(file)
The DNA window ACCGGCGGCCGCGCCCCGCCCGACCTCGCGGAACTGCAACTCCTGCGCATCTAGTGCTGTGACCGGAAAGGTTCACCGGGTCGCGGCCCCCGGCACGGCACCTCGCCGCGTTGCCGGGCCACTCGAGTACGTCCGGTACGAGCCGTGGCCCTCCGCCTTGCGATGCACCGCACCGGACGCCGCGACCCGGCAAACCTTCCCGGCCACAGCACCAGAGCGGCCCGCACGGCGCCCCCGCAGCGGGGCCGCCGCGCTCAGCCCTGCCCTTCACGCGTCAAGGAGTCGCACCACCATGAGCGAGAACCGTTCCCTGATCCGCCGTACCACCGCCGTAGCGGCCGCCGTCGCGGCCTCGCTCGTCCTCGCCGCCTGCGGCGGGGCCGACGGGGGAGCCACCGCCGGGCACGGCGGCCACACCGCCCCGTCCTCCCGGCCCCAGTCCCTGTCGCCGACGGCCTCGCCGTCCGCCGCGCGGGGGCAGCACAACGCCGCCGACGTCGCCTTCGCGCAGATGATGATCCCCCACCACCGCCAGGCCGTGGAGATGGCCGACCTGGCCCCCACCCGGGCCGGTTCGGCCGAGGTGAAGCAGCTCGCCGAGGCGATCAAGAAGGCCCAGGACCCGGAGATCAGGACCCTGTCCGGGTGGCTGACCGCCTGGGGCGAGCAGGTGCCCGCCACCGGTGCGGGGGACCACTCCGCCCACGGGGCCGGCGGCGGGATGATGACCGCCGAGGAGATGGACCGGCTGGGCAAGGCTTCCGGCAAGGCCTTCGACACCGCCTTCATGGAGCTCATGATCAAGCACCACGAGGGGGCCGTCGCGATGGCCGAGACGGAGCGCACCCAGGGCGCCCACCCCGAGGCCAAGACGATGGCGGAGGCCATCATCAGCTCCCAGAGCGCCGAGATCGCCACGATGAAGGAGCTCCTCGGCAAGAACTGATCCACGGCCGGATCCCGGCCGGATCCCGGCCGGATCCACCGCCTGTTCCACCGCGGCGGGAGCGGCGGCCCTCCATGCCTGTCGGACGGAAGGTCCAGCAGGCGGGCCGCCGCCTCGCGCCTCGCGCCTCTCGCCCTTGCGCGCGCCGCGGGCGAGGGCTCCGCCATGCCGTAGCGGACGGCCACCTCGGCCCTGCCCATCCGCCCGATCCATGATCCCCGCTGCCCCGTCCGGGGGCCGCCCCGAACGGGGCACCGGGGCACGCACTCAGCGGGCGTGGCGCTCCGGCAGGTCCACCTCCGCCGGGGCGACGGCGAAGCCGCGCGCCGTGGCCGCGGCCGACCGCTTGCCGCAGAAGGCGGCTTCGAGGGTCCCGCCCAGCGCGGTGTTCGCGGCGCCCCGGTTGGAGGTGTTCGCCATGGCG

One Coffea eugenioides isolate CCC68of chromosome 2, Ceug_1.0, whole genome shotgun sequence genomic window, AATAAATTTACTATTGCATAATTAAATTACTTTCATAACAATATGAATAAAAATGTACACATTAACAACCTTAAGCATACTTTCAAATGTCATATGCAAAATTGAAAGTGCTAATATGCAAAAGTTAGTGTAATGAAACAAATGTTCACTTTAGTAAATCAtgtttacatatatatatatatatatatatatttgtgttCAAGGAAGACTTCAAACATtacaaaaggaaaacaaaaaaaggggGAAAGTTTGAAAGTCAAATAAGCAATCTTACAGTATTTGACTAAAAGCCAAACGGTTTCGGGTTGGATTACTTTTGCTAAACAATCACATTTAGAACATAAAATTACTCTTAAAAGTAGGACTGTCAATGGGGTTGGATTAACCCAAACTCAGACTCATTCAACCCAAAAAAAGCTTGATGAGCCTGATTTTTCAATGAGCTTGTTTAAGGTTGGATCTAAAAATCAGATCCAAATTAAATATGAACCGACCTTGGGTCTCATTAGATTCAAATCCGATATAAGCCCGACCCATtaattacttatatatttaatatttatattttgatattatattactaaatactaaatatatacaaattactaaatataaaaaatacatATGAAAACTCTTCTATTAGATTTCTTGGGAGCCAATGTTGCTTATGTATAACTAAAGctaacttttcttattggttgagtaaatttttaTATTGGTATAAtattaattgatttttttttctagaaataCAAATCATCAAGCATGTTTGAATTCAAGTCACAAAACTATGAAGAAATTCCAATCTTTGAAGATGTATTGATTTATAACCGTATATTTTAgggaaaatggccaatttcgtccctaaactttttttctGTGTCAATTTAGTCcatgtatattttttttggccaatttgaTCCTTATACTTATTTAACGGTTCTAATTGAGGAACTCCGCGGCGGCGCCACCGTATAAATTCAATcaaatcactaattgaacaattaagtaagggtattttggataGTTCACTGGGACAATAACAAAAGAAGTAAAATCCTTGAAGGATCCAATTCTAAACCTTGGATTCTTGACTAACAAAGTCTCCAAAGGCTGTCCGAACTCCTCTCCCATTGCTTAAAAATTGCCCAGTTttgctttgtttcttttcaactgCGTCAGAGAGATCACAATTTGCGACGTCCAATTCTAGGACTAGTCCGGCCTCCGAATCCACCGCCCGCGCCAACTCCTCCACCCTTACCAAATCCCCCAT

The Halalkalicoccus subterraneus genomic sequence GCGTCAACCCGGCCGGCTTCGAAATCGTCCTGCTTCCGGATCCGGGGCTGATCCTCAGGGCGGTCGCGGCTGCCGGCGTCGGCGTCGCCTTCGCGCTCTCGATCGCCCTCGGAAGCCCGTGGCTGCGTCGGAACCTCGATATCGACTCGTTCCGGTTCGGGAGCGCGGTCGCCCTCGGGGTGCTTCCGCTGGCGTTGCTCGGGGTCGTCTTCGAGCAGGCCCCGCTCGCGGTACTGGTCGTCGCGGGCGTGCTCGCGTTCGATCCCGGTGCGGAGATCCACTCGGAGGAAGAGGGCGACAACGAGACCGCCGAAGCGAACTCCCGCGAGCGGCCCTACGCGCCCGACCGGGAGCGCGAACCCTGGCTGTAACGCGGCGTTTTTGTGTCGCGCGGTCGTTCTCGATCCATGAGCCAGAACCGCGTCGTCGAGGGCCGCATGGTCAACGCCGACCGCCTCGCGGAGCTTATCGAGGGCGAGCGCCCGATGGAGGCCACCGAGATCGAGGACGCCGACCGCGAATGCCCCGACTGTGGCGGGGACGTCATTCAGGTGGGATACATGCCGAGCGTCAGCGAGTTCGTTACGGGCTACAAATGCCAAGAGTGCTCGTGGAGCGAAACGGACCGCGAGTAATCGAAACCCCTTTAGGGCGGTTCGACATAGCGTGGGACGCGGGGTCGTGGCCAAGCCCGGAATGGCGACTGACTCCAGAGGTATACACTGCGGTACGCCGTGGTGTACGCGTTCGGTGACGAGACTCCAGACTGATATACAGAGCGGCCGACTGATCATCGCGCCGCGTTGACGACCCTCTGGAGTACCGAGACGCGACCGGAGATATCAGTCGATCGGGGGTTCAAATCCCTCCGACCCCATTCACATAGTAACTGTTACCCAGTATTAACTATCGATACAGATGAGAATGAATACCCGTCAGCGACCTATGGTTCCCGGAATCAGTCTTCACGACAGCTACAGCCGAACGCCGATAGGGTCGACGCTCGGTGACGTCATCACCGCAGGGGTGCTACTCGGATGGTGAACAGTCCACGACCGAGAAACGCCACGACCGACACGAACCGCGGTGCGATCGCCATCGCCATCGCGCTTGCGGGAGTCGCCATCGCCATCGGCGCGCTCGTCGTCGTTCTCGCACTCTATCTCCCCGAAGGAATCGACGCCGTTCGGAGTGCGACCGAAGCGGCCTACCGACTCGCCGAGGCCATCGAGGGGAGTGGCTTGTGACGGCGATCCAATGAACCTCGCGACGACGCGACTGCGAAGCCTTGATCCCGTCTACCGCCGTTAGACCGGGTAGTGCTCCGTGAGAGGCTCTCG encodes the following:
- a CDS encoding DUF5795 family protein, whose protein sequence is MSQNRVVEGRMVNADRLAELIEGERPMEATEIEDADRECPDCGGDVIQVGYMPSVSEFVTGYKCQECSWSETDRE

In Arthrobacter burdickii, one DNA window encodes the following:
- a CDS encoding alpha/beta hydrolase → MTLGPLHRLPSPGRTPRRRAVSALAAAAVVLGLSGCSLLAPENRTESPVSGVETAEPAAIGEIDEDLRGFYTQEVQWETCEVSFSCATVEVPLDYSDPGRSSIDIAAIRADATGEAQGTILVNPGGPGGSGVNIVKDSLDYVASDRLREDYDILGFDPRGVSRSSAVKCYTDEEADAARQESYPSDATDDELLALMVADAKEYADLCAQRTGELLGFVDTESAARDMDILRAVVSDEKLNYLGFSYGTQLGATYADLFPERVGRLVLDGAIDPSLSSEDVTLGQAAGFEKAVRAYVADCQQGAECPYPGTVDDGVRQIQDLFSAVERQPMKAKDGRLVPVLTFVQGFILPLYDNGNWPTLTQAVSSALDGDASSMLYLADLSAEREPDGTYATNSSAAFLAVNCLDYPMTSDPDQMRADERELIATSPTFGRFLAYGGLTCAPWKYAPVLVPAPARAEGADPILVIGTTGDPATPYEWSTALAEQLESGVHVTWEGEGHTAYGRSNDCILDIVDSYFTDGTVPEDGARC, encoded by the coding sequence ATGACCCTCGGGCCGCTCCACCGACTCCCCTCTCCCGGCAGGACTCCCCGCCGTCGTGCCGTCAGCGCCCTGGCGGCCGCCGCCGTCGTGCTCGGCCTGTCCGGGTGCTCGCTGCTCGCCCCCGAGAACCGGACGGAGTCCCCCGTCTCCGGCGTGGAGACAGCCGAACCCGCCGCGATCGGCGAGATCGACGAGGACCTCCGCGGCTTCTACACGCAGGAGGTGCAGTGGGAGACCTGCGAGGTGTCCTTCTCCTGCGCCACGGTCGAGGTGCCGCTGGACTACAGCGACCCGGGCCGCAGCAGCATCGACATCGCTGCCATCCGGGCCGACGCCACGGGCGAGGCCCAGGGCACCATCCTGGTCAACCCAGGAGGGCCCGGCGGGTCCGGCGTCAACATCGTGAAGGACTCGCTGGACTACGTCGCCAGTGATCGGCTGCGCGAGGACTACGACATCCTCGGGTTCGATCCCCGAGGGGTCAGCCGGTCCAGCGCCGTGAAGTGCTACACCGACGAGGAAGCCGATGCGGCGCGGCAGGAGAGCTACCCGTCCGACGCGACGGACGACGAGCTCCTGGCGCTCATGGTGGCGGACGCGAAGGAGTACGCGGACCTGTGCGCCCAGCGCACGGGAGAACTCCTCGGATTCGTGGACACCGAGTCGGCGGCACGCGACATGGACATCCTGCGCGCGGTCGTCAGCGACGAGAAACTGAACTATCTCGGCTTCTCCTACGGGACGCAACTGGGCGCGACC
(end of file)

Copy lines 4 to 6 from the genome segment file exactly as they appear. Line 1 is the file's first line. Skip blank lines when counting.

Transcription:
- a CDS encoding DUF5795 family protein, whose protein sequence is MSQNRVVEGRMVNADRLAELIEGERPMEATEIEDADRECPDCGGDVIQVGYMPSVSEFVTGYKCQECSWSETDRE

In Arthrobacter burdickii, one DNA window encodes the following:
- a CDS encoding alpha/beta hydrolase → MTLGPLHRLPSPGRTPRRRAVSALAAAAVVLGLSGCSLLAPENRTESPVSGVETAEPAAIGEIDEDLRGFYTQEVQWETCEVSFSCATVEVPLDYSDPGRSSIDIAAIRADATGEAQGTILVNPGGPGGSGVNIVKDSLDYVASDRLREDYDILGFDPRGVSRSSAVKCYTDEEADAARQESYPSDATDDELLALMVADAKEYADLCAQRTGELLGFVDTESAARDMDILRAVVSDEKLNYLGFSYGTQLGATYADLFPERVGRLVLDGAIDPSLSSEDVTLGQAAGFEKAVRAYVADCQQGAECPYPGTVDDGVRQIQDLFSAVERQPMKAKDGRLVPVLTFVQGFILPLYDNGNWPTLTQAVSSALDGDASSMLYLADLSAEREPDGTYATNSSAAFLAVNCLDYPMTSDPDQMRADERELIATSPTFGRFLAYGGLTCAPWKYAPVLVPAPARAEGADPILVIGTTGDPATPYEWSTALAEQLESGVHVTWEGEGHTAYGRSNDCILDIVDSYFTDGTVPEDGARC, encoded by the coding sequence ATGACCCTCGGGCCGCTCCACCGACTCCCCTCTCCCGGCAGGACTCCCCGCCGTCGTGCCGTCAGCGCCCTGGCGGCCGCCGCCGTCGTGCTCGGCCTGTCCGGGTGCTCGCTGCTCGCCCCCGAGAACCGGACGGAGTCCCCCGTCTCCGGCGTGGAGACAGCCGAACCCGCCGCGATCGGCGAGATCGACGAGGACCTCCGCGGCTTCTACACGCAGGAGGTGCAGTGGGAGACCTGCGAGGTGTCCTTCTCCTGCGCCACGGTCGAGGTGCCGCTGGACTACAGCGACCCGGGCCGCAGCAGCATCGACATCGCTGCCATCCGGGCCGACGCCACGGGCGAGGCCCAGGGCACCATCCTGGTCAACCCAGGAGGGCCCGGCGGGTCCGGCGTCAACATCGTGAAGGACTCGCTGGACTACGTCGCCAGTGATCGGCTGCGCGAGGACTACGACATCCTCGGGTTCGATCCCCGAGGGGTCAGCCGGTCCAGCGCCGTGAAGTGCTACACCGACGAGGAAGCCGATGCGGCGCGGCAGGAGAGCTACCCGTCCGACGCGACGGACGACGAGCTCCTGGCGCTCATGGTGGCGGACGCGAAGGAGTACGCGGACCTGTGCGCCCAGCGCACGGGAGAACTCCTCGGATTCGTGGACACCGAGTCGGCGGCACGCGACATGGACATCCTGCGCGCGGTCGTCAGCGACGAGAAACTGAACTATCTCGGCTTCTCCTACGGGACGCAACTGGGCGCGACC